Personal Responsibility Inspires Shared Responsibility
In the first post I defined “team” as “a group of people stepping up to an opportunity for shared responsibility.” What does that mean?
It means the individuals go beyond what their roles require of them because they feel a sense of ownership for a problem, situation, or initiative — for the overall value. And when one sees another demonstrating a similar sense of ownership toward the same thing, then each becomes more willing to help and be helped with what they are doing regardless of their role accountability. The diagram above illustrates this.
The Context Is The Container
In the first post I mentioned that the most important chemistry is not the chemistry between individuals. Leaders often over-focus on this. I’ve found leaders gain enormous leverage when they instead focus on the chemistry of the container or the vessel. The vessel is the playing field of shared responsibility – so in other words, as leaders we want to create a context or a culture where people can thrive and where shared responsibility is expected and valued.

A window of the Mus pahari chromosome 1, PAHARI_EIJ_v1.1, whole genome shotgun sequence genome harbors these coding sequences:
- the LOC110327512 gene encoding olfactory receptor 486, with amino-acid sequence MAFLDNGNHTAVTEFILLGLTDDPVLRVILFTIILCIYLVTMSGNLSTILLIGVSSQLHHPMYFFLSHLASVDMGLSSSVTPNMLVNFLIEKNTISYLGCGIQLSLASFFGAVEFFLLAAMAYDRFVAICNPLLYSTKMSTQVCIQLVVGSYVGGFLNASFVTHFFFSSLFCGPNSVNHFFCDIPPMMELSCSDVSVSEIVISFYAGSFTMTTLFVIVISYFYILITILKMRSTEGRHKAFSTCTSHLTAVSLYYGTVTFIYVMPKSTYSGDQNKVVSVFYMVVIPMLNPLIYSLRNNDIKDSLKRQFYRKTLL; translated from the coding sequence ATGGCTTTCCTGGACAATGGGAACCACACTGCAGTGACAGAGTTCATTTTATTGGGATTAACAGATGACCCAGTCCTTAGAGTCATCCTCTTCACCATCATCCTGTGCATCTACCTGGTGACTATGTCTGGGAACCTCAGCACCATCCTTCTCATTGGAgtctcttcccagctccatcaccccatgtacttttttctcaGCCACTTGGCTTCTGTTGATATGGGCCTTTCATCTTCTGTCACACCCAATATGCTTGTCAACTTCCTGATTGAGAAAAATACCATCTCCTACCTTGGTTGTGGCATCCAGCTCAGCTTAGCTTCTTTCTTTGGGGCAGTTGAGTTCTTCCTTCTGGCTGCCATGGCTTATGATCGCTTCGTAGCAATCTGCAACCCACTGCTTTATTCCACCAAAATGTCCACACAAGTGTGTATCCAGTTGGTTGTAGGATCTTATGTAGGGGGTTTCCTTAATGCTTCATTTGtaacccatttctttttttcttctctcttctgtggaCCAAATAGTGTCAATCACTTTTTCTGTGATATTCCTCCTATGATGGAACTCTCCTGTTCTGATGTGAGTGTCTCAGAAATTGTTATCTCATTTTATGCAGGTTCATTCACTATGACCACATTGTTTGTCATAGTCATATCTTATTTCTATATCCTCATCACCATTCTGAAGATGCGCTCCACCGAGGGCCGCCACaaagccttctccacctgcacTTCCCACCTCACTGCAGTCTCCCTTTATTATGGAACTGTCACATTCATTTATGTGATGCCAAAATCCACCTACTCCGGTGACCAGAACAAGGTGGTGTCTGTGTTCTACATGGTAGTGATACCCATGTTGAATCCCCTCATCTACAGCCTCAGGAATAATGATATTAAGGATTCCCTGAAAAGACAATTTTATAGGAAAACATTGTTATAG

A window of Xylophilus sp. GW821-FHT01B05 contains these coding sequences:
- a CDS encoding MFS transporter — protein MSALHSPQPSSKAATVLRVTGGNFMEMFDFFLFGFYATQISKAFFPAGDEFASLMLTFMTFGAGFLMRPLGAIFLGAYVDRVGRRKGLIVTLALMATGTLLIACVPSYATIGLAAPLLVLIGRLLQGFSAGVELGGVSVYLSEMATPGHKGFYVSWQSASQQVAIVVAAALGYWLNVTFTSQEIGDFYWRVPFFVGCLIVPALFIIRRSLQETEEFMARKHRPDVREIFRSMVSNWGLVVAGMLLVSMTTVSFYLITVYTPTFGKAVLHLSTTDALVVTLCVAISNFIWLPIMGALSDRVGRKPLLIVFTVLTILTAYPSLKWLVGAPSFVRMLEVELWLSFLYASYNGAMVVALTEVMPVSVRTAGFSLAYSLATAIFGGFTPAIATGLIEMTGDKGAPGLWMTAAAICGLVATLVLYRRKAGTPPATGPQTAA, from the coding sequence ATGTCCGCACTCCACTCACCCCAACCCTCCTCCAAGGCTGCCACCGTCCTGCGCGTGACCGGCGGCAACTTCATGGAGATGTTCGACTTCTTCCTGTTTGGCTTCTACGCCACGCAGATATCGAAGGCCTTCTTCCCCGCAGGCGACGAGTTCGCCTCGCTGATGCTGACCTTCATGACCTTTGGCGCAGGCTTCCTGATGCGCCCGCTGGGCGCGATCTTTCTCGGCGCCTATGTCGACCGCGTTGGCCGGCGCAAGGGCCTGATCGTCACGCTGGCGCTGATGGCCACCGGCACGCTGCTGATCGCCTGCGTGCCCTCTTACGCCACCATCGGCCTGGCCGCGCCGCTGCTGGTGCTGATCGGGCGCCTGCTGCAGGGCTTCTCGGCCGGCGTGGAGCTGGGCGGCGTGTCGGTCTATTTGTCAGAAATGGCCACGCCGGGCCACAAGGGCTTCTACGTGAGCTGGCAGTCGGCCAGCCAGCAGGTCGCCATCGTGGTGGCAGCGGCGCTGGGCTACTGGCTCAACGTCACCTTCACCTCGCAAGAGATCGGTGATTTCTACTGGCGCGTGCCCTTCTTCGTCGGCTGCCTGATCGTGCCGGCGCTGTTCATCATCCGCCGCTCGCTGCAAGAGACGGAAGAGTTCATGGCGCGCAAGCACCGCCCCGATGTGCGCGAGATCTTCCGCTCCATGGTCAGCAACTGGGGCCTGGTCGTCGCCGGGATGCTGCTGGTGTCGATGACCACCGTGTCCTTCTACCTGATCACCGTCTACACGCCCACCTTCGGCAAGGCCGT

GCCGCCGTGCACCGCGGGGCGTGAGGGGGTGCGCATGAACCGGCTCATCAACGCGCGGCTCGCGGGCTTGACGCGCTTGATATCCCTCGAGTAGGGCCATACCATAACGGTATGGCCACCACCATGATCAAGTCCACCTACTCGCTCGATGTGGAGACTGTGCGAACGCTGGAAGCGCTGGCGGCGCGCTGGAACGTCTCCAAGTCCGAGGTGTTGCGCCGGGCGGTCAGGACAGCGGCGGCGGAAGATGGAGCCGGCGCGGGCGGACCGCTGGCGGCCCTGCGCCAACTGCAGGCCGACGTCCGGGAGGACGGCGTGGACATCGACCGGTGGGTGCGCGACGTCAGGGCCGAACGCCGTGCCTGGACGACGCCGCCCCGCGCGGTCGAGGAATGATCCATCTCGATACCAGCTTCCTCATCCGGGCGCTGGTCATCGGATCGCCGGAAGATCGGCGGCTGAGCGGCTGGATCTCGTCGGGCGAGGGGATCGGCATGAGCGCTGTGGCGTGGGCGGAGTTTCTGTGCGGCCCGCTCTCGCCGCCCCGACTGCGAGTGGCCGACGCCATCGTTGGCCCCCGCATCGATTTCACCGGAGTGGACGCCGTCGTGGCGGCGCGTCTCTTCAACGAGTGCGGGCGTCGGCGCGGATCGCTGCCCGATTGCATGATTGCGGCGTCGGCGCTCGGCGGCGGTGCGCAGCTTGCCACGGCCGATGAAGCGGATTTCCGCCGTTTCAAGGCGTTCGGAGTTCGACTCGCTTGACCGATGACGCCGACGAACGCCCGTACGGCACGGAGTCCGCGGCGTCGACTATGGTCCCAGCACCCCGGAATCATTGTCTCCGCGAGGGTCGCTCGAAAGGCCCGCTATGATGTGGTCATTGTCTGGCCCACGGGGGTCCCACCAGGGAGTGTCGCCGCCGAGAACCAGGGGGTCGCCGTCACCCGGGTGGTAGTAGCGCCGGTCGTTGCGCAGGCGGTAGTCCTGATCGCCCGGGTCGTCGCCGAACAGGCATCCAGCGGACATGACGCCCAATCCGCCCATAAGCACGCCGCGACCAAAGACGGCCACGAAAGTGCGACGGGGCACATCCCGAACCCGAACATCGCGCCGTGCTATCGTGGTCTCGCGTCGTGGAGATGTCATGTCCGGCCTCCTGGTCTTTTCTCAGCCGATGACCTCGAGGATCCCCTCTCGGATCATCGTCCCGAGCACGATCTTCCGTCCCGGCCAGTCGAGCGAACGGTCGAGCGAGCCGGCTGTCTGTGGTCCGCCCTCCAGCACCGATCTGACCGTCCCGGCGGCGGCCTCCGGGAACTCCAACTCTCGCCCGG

Think of the container as a fruit bowl with the fruit representing both people and product. You get to design the fruit bowl of leadership norms, agreements, tolerances and intolerances, and focal points.
Try this: Close your eyes and imagine opening your arms to surround and contain the entire social system for which you want yourself and others in your team to feel a sense of ownership. I bet what you envision could go well beyond your department, function, and organization to encompass suppliers, customers, and more. Congratulations, you’ve just defined the group for which you want to design the container.
In the second post in this series, I revealed the hidden-in-plain-sight organizational self-sabotage we create by how we design the organization. In this post I’ve shown you the single most important mindset and frame of reference for you to adopt in building and leading the executive team to have both an excellent team and to start developing a single agile context across the organization.
In the next post, we will continue to develop the container with the second flawless step for building the executive team.